Artist Spotlight: Nathan Kwon

Meet Nathan Kwon, an amazing artist based in Baltimore/Chicago!

Instagram: @haeuncreative


“Theoi,” 2019, Digital Photomanipulation

What inspired you to start creating art?

It was in middle school! It was around the same time as when I started getting into heavier music - a lot of the album covers in metal tend to be works of art or surreal paintings, as opposed to what one normally sees in more mainstream music, like portraits of artists. Obviously, this is a generalization and there are exceptions to it, but nevertheless, it was paintings/photomanipulation pieces that were used for metal covers that really piqued my interest. I started with trying to make really cruddy metal logos and album covers on Microsoft Paint, and then graduated to GIMP in high school.

Artists like Cameron Gray ( and Pierre-Alain D. ( really got me into photomanipulation, and I transitioned to digital painting after I graduated college. Later in high school and college, I was captivated by Denis Forkas (, Eliran Kantor (, and Adam Burke ( - the mixture of older Renaissance styles with modern and mystical sentiments have this certain inimitable allure.

Portrait of Hannah R. Lane, 2020, Digital Photomanipulation

What’s your process like when planning out a piece? I actually don't really plan out pieces all too much. If I do have a general idea for digital painting, I'll sketch it out on an empty document and go from there. For photomanipulation, I like to browse stock image websites and see what piques my interest! I'll grab a bunch of photos and mash them up, and see if it works. If I'm not feeling too inspired, I'll just try to do portraits of my friends or people I know, which can be inspiring in and of itself - there's always a certain emotion that you can capture when painting people. What or who do you pull inspiration from for your artwork? Before the pandemic, I used to listen to music as I painted. A lot of Hath (, Hotel Neon (, and quite a few other artists that tend to be on the melancholic spectrum of emotion. Ah, and Black Tongue's Nadir ( as well. Nowadays, music can be a bit distracting - for some reason I like to put *potato chip* shows on as background noise. *Potato chip* TV shows being ones that don't really have incredibly meaningful content, but it's kind of fun, like Brooklyn 99, The Office, New Girl, etc. In terms of visual artists lately, I've been quite in love with Francisco Goya, Zdzisław Beksiński, Nicola Samori, and H. R. Giger - I love the darkness that Goya portrays in the midst of political, religious, and social turmoil, while still keeping his faith (arguably). Beksiński's nightmarish, skeleton limbed and disfigured subjects really resonate with me! The sort of tortured agony that can only be felt viewing his pieces feels similar to when I have my depressive and obsessive-compulsive episodes. The way he manipulates and multiplies bones is fascinating. Samori's mixture of baroque pieces and disfiguring is more subtly unsettling, and it's a more quiet dread that's invoked. Giger is always a classic - I absolutely adore the cold, mechanical, brutality of mixing machine and humanity/biology all wrapped up with psychosexual imagery. It's reminiscent of psychodynamic surrealism and Freud's influence on surrealism in general. I like that it's examining our darkness, and in critically examining what we fear, we are gently brought back to light and what it means to be human. How do you overcome any challenges you face?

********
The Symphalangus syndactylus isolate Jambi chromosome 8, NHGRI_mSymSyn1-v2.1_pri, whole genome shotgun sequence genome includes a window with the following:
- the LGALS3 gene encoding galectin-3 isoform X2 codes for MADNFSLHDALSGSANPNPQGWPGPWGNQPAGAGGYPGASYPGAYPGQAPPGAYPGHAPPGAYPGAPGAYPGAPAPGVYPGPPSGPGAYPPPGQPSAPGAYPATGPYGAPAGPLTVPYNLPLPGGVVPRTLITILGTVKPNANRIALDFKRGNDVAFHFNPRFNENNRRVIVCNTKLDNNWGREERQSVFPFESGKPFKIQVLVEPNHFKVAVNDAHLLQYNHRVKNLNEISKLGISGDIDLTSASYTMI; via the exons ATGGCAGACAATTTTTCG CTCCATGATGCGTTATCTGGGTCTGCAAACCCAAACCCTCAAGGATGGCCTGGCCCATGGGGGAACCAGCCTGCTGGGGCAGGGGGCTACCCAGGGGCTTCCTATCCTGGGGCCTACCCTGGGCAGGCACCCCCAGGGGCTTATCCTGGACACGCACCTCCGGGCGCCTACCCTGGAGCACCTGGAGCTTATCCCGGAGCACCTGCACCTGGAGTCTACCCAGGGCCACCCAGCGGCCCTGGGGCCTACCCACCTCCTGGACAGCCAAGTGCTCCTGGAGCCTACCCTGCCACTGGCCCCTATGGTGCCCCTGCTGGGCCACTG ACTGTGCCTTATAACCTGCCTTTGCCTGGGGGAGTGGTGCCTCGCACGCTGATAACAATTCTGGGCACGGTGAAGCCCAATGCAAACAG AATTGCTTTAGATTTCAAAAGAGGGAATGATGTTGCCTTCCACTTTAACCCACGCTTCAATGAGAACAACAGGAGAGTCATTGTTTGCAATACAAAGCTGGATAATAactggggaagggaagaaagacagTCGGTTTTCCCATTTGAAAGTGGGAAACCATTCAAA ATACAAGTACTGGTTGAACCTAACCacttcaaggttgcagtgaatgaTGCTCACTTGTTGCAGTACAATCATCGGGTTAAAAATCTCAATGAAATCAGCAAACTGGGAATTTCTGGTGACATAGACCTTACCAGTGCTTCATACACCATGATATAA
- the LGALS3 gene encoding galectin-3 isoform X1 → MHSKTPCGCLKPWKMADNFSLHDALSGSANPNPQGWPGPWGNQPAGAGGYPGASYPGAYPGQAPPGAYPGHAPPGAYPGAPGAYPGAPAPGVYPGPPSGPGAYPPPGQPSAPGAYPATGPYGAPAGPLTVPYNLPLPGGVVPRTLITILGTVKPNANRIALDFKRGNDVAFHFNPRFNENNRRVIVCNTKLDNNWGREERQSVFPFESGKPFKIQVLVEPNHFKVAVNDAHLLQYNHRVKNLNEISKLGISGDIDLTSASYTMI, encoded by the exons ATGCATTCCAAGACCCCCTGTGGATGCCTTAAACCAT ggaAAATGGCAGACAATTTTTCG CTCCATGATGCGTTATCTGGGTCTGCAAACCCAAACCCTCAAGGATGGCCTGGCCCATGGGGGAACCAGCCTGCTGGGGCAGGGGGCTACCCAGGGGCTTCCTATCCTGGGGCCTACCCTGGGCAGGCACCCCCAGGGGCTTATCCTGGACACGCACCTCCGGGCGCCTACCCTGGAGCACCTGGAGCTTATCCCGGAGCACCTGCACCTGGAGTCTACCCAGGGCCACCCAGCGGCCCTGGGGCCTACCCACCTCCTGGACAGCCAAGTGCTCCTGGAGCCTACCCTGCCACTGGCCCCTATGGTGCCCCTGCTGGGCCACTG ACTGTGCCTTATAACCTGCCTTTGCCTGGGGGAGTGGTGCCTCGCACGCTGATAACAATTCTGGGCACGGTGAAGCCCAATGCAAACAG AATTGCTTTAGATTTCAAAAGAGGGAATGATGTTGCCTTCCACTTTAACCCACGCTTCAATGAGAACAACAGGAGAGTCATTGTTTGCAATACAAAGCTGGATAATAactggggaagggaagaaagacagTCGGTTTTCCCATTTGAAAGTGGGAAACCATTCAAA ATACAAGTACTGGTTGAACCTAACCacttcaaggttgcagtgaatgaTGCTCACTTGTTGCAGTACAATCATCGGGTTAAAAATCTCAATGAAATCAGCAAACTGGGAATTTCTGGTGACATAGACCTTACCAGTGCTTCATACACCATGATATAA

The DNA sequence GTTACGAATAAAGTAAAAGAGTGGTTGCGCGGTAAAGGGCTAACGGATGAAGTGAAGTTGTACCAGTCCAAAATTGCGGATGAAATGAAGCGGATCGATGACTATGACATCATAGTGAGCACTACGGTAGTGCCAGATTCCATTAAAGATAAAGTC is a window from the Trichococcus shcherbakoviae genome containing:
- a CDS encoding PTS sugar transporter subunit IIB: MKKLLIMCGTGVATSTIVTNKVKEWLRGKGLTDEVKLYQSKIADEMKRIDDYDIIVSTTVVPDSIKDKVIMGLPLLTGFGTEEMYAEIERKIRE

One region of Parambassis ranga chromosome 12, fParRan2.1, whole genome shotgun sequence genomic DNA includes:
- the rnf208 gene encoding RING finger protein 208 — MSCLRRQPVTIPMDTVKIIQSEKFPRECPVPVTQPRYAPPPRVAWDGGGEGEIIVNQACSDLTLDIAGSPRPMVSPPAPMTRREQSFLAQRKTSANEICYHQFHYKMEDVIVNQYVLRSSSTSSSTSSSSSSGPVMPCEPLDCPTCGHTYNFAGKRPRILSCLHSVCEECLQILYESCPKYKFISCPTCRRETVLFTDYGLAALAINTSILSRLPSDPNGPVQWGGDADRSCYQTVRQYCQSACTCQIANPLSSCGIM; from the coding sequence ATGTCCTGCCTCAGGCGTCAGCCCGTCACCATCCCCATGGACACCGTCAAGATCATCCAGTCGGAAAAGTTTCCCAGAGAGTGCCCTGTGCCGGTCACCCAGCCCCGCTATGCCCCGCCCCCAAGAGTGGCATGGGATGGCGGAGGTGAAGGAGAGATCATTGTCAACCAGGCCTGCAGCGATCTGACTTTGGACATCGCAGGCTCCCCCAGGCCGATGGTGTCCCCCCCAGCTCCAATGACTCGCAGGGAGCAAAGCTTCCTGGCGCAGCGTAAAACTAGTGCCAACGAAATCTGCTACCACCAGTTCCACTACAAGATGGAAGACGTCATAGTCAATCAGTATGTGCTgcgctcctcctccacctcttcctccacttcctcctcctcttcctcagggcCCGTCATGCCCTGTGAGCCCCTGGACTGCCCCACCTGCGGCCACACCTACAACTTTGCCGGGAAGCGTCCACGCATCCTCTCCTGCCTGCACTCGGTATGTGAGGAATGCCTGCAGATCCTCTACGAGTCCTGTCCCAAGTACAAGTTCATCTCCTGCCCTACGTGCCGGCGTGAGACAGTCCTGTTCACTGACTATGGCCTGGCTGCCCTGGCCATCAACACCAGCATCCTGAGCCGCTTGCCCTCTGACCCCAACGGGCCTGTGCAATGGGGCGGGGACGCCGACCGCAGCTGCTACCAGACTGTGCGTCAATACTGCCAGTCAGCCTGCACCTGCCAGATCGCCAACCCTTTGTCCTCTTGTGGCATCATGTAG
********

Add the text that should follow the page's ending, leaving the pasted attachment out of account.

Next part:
I think not focusing on art as a full-time thing, and more as something that I enjoy has been quite nice - I don't have to focus on it as a primary source of income, and can just create at my leisure (occasional deadlines for clients aside). If I find myself struggling to create visual art, I'll try to take a break from it, just to clear my slate, so to speak. I'll try focusing on writing music or writing poetry or short stories. If I'm struggling with all of those things, I'll try to just take a break in general and spend time reconnecting with myself - going to a cafe and just reading or sketching passerby in my sketchbook. Reading poetry or books in general are great. Haruki Murakami has been quite good, same with Sylvia Plath and Thomas Merton. The Psalms are also quite beautiful. Ecclesiastes is also near to my heart. Of course, that's pre-pandemic - I'm not sure how exactly to spend time reconnecting with myself nowadays, but I'm learning.